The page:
Such a pair of columns, covered with a tall glass shade, form a very interesting piece of bric-a-brac, especially if the bells have a sweet tone, but the contrivance is of no practical use except as embodied in Bohnenberger's electroscope.
Inventions of this kind might be multiplied indefinitely, but none of these devices can be called a perpetual motion because they all depend for their action upon energy derived from external sources other than gravity. But the authors of these inventions are not to be classed with the regular perpetual-motion-mongers. The purposes for which these arrangements were invented were legitimate, and the contrivances answered fully the ends for which they were intended. The real perpetual-motion-seekers are men of a different stamp, and their schemes readily fall into one of these three classes: 1. Absurdities, 2. Fallacies, 3. Frauds. The following is a description of the most characteristic machines and apparatus of which accounts have been published.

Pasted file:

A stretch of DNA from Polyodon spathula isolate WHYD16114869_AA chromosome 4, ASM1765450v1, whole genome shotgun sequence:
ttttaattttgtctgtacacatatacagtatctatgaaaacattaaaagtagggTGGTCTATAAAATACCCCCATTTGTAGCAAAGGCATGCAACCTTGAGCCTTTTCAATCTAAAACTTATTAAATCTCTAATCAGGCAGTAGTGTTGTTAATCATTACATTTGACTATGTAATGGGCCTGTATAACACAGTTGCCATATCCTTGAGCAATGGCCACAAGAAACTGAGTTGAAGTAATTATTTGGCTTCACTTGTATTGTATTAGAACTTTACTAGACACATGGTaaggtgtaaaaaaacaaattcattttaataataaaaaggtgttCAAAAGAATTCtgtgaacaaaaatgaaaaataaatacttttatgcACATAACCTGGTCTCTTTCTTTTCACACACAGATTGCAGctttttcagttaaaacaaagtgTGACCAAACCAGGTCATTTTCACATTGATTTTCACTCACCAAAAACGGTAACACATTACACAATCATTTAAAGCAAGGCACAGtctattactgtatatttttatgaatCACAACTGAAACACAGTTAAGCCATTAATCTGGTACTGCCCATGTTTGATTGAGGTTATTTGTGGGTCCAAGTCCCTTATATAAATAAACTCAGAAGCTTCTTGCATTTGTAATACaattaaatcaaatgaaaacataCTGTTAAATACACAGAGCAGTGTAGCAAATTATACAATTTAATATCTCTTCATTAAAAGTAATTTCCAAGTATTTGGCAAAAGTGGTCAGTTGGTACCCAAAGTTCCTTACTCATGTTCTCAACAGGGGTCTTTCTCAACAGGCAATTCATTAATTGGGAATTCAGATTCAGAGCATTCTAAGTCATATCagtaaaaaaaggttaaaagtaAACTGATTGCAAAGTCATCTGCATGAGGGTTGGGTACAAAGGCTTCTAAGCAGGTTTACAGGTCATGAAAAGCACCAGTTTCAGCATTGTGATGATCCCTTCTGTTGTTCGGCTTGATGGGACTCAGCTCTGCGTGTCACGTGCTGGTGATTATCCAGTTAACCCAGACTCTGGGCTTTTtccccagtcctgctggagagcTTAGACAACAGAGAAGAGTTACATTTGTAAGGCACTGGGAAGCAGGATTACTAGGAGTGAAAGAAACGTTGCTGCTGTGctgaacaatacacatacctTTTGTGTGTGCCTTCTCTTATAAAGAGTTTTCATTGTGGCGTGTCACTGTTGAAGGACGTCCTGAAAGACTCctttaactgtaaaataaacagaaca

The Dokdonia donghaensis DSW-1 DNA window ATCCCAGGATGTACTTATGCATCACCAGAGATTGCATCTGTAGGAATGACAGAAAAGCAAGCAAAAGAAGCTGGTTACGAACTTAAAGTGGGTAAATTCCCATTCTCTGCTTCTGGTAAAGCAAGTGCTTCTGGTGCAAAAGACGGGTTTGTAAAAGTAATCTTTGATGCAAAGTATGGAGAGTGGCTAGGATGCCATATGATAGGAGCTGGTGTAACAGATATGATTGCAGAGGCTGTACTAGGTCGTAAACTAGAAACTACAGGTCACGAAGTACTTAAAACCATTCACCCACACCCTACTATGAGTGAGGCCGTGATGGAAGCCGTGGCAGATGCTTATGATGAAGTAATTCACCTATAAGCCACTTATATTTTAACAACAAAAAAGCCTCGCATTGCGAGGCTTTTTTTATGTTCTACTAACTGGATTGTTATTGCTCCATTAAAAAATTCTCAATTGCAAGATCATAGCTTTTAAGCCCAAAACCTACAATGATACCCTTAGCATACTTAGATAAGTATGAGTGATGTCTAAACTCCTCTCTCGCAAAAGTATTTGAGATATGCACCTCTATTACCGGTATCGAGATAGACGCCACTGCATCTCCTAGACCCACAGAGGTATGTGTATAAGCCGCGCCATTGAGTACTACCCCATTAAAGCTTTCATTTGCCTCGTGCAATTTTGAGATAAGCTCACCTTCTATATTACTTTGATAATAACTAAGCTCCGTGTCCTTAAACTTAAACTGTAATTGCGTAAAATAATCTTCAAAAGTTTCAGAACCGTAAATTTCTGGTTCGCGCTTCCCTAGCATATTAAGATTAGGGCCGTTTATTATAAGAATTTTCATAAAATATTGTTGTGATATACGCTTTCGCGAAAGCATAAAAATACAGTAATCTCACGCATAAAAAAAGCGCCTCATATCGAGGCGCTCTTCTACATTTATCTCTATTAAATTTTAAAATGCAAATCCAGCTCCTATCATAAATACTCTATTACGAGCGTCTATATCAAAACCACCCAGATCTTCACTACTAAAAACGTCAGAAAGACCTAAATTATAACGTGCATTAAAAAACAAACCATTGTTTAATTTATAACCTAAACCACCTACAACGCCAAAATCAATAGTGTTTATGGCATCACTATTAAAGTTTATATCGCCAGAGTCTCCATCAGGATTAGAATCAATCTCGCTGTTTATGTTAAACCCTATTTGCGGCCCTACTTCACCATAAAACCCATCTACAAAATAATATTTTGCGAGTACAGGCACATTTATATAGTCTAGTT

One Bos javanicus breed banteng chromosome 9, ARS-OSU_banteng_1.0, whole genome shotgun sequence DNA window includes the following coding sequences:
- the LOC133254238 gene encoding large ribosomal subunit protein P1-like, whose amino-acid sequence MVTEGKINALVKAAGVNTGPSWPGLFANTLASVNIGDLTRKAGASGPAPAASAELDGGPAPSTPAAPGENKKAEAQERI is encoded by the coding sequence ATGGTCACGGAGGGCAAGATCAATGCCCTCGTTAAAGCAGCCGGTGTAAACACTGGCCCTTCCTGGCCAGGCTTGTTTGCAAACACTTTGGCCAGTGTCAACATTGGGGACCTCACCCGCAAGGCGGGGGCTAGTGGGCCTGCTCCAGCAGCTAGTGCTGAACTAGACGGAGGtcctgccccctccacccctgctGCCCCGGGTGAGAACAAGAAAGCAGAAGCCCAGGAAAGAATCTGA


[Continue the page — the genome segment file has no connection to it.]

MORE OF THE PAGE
In this class may be included those inventions which have been made or suggested by honest but ignorant persons in direct violation of the fundamental principles of mechanics and physics. Such inventions if presented to any expert mechanic or student of science, would be at once condemned as impracticable, but as a general rule, the inventors of these absurd contrivances have been so confident of success, that they have published descriptions and sketches of them, and even gone so far as to take out patents before they have tested their inventions by constructing a working machine. It is said, that at one time the United States Patent Office issued a circular refusal to all applicants for patents of this kind, but at present instead of sending such a circular, the applicant is quietly requested to furnish a working model of his invention and that usually ends the matter. While I have no direct information on the subject, I suspect that the circular was withdrawn because of the amount of useless correspondence, in the shape of foolish replies and arguments, which it drew forth. To require a working model is a reasonable request and one for which the law duly provides, and when a successful model is forthcoming, a patent will no doubt be granted; but until that is presented the officials of the Patent Office can have no positive information in regard to the practicability of the invention.